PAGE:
“Integrating Local Media and Information and Communications Technology (ICTs) into Humanitarian Response in the Central African Republic (CAR)” was a 6-month project awarded by the Humanitarian Innovation Fund (HIF). Internews worked in partnership with the UN Office for the Coordination of Humanitarian Affairs (UN OCHA) and Ushahidi.

The project was set up an innovative system that fostered a bounded network of trusted local media organizations that gathers real-time first-hand information from local populations that once verified and validated by a coordination center in Bangui, was uploaded into a crisis map that was publicly accessible. Humanitarian organizations had access to verified information and reports from hard to reach areas and also shared useful information about their activities for local media to report on and local populations to know about. This created a two-way communication flow between local population and humanitarian organizations putting local media and ICT at the core of it. This system was designed to improve emergency response, community participation and community resilience.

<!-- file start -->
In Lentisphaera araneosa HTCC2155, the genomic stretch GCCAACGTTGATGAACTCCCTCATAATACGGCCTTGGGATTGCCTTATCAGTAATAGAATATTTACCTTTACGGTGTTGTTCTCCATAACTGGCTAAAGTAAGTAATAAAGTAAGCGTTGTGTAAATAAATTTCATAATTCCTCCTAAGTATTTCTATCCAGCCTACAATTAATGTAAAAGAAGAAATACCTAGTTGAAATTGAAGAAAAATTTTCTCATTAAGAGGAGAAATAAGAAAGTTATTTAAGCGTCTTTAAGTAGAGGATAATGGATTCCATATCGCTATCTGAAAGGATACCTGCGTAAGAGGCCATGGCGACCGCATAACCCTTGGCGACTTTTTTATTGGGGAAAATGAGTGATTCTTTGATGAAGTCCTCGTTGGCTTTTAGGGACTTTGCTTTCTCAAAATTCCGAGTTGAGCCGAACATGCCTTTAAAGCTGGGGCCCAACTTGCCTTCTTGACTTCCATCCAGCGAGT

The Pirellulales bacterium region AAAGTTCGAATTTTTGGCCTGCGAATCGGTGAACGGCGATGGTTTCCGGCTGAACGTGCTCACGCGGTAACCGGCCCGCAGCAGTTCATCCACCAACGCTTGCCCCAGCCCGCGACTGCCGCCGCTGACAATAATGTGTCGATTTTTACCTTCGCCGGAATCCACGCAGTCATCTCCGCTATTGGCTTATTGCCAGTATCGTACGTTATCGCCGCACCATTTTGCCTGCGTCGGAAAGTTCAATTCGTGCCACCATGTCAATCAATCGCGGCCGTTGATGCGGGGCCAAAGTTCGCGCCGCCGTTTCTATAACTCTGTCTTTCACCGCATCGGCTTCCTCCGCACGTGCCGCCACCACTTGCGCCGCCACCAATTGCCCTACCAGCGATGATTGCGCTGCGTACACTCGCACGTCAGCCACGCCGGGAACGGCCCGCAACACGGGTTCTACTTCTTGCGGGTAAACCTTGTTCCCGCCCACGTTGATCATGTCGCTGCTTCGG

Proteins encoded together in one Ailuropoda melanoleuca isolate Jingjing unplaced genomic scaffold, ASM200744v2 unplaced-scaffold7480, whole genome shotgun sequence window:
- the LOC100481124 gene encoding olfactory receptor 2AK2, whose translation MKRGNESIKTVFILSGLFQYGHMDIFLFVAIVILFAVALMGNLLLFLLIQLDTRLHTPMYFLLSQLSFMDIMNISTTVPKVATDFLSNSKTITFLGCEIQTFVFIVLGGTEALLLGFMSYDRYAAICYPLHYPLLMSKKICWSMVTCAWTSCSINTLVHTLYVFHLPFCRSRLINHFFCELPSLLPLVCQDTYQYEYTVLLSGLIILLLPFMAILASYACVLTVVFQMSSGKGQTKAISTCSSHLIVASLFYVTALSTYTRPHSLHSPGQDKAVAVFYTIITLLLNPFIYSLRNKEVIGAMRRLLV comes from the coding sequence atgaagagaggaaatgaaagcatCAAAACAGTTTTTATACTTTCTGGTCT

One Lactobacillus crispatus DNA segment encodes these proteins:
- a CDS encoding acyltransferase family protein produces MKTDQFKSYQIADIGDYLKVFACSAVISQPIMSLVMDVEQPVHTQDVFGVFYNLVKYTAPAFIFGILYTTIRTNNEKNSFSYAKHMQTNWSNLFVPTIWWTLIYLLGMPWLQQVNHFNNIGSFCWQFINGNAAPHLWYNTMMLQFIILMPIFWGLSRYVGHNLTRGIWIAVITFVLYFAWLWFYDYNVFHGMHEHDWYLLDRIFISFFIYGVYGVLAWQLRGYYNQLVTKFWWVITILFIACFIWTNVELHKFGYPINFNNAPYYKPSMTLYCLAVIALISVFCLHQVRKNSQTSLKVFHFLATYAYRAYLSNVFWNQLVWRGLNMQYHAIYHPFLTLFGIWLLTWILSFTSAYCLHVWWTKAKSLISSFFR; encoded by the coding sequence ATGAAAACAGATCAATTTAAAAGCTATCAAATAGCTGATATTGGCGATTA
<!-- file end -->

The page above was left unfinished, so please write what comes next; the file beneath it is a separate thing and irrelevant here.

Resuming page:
“They [humanitarians] are only interested in their own publicity, but fear critical coverage”

Local journalist, Bangui, CAR


  • Informing the humanitarian response – Since the project was implemented, the Association of Journalists for Human Rights (RJDH in the French acronym), a local organization the network connecting 11 community radio stations in CAR, sends on a weekly basis a Humanitarian Bulletin to over 1,250 people and organizations, reaching a broad range of local and international actors working in CAR to close information gaps in these communities.
  • Communication with Communities – Established two-way communication flows between the media and humanitarian agencies that ensured reliable information is provided to affected communities so they can make informed decisions to protect their lives and livelihoods and participate in the transitional process aimed at returning the country to constitutional order, effective government and civil peace.
  • Connecting humanitarians and media – Over half the humanitarians interviewed consulted the map on a regular basis, while the journalists all agreed that the project contributed to improve journalists’ interaction and active collection of information among affected communities.
  • Sustainability – What the humanitarian map did (and continues to do) is provide a test case to demonstrate the usability and overall simplicity of the system and its compatibility with- and improvement over- existing ways humanitarians engage with affected communities. The map was in fact used by humanitarian organizations and journalists for years after the project closed.